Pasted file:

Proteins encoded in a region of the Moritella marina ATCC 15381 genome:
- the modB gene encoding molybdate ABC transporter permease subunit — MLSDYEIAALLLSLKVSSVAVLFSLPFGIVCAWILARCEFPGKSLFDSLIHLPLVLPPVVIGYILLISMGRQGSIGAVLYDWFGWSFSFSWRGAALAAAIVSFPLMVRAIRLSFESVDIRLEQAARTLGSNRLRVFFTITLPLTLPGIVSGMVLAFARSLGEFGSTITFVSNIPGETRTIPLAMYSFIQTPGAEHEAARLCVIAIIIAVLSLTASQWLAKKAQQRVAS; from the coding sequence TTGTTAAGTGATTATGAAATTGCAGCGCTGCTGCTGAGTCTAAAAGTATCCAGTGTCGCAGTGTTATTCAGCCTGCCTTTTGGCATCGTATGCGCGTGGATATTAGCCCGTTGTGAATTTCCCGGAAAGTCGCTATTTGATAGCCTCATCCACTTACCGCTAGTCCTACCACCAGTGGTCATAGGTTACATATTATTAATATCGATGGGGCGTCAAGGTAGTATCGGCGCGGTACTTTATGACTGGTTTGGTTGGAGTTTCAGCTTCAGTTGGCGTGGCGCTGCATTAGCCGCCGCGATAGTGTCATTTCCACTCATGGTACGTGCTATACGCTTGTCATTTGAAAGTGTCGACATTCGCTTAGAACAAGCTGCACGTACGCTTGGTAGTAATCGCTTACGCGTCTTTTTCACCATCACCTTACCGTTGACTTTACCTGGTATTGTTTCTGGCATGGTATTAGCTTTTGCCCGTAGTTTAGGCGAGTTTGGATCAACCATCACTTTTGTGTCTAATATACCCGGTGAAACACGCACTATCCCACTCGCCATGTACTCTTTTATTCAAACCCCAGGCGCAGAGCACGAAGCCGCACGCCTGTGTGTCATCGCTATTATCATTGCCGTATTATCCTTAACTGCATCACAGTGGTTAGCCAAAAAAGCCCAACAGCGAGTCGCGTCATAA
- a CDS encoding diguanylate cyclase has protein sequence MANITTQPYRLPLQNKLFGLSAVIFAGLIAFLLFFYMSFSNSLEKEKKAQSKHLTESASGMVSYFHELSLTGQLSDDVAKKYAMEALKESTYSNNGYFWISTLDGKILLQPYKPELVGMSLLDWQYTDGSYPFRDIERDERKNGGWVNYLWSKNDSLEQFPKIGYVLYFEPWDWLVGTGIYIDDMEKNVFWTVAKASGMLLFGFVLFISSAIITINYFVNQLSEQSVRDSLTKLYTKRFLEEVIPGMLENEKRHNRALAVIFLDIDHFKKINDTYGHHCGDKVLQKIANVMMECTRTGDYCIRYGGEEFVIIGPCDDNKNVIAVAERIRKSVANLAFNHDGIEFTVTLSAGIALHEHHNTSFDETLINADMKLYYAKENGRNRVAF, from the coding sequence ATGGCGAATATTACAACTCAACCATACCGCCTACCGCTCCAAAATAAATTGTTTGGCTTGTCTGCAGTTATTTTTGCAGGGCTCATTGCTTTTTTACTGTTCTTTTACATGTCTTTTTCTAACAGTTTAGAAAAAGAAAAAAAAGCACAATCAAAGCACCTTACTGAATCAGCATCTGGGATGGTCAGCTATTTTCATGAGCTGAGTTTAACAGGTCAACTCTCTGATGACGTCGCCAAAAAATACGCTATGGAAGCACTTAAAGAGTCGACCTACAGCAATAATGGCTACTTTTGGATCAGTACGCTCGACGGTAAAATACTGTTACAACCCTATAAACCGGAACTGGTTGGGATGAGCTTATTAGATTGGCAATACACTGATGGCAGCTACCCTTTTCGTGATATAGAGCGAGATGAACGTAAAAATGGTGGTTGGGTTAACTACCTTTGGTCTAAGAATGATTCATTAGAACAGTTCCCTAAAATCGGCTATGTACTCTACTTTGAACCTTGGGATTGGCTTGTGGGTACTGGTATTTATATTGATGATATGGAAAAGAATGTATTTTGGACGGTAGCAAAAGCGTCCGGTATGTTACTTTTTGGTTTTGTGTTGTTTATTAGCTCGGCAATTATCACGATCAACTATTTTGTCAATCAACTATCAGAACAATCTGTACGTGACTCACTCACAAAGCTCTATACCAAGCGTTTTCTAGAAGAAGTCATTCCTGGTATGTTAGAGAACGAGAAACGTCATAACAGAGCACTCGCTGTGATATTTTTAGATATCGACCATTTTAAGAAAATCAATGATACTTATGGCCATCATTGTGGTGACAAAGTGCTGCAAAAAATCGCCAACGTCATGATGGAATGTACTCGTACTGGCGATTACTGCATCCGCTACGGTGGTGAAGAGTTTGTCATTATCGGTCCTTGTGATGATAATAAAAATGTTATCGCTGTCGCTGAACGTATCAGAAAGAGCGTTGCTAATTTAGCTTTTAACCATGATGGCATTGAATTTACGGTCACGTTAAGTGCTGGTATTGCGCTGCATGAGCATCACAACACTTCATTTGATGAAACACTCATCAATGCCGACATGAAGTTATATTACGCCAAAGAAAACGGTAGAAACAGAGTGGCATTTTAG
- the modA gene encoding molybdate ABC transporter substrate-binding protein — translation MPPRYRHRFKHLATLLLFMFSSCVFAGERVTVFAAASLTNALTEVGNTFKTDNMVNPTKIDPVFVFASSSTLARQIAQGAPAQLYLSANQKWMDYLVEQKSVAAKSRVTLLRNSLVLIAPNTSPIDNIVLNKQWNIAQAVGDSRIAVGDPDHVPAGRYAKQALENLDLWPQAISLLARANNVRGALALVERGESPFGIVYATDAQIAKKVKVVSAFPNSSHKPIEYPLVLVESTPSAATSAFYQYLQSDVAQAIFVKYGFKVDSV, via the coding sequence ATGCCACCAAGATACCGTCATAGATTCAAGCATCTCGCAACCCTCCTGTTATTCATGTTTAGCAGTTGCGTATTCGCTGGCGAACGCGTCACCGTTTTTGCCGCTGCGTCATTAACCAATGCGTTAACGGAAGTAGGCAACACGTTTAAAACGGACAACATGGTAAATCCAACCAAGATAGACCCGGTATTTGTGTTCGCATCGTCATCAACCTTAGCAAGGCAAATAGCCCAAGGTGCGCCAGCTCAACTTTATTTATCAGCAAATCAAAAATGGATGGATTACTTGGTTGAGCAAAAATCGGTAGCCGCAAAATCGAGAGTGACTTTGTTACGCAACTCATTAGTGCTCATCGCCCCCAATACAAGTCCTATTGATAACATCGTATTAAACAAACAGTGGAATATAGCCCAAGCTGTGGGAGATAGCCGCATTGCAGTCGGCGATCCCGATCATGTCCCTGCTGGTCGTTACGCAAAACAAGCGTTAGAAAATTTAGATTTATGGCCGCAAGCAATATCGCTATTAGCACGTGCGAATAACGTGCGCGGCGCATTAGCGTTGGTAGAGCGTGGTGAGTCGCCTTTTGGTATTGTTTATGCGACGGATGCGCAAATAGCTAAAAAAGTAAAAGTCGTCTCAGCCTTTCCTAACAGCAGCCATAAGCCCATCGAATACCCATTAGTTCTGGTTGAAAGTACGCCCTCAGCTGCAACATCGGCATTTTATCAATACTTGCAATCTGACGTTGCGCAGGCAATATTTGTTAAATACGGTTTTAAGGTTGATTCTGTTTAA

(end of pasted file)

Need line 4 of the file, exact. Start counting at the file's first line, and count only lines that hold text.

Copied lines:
- the modA gene encoding molybdate ABC transporter substrate-binding protein — translation MPPRYRHRFKHLATLLLFMFSSCVFAGERVTVFAAASLTNALTEVGNTFKTDNMVNPTKIDPVFVFASSSTLARQIAQGAPAQLYLSANQKWMDYLVEQKSVAAKSRVTLLRNSLVLIAPNTSPIDNIVLNKQWNIAQAVGDSRIAVGDPDHVPAGRYAKQALENLDLWPQAISLLARANNVRGALALVERGESPFGIVYATDAQIAKKVKVVSAFPNSSHKPIEYPLVLVESTPSAATSAFYQYLQSDVAQAIFVKYGFKVDSV, via the coding sequence ATGCCACCAAGATACCGTCATAGATTCAAGCATCTCGCAACCCTCCTGTTATTCATGTTTAGCAGTTGCGTATTCGCTGGCGAACGCGTCACCGTTTTTGCCGCTGCGTCATTAACCAATGCGTTAACGGAAGTAGGCAACACGTTTAAAACGGACAACATGGTAAATCCAACCAAGATAGACCCGGTATTTGTGTTCGCATCGTCATCAACCTTAGCAAGGCAAATAGCCCAAGGTGCGCCAGCTCAACTTTATTTATCAGCAAATCAAAAATGGATGGATTACTTGGTTGAGCAAAAATCGGTAGCCGCAAAATCGAGAGTGACTTTGTTACGCAACTCATTAGTGCTCATCGCCCCCAATACAAGTCCTATTGATAACATCGTATTAAACAAACAGTGGAATATAGCCCAAGCTGTGGGAGATAGCCGCATTGCAGTCGGCGATCCCGATCATGTCCCTGCTGGTCGTTACGCAAAACAAGCGTTAGAAAATTTAGATTTATGGCCGCAAGCAATATCGCTATTAGCACGTGCGAATAACGTGCGCGGCGCATTAGCGTTGGTAGAGCGTGGTGAGTCGCCTTTTGGTATTGTTTATGCGACGGATGCGCAAATAGCTAAAAAAGTAAAAGTCGTCTCAGCCTTTCCTAACAGCAGCCATAAGCCCATCGAATACCCATTAGTTCTGGTTGAAAGTACGCCCTCAGCTGCAACATCGGCATTTTATCAATACTTGCAATCTGACGTTGCGCAGGCAATATTTGTTAAATACGGTTTTAAGGTTGATTCTGTTTAA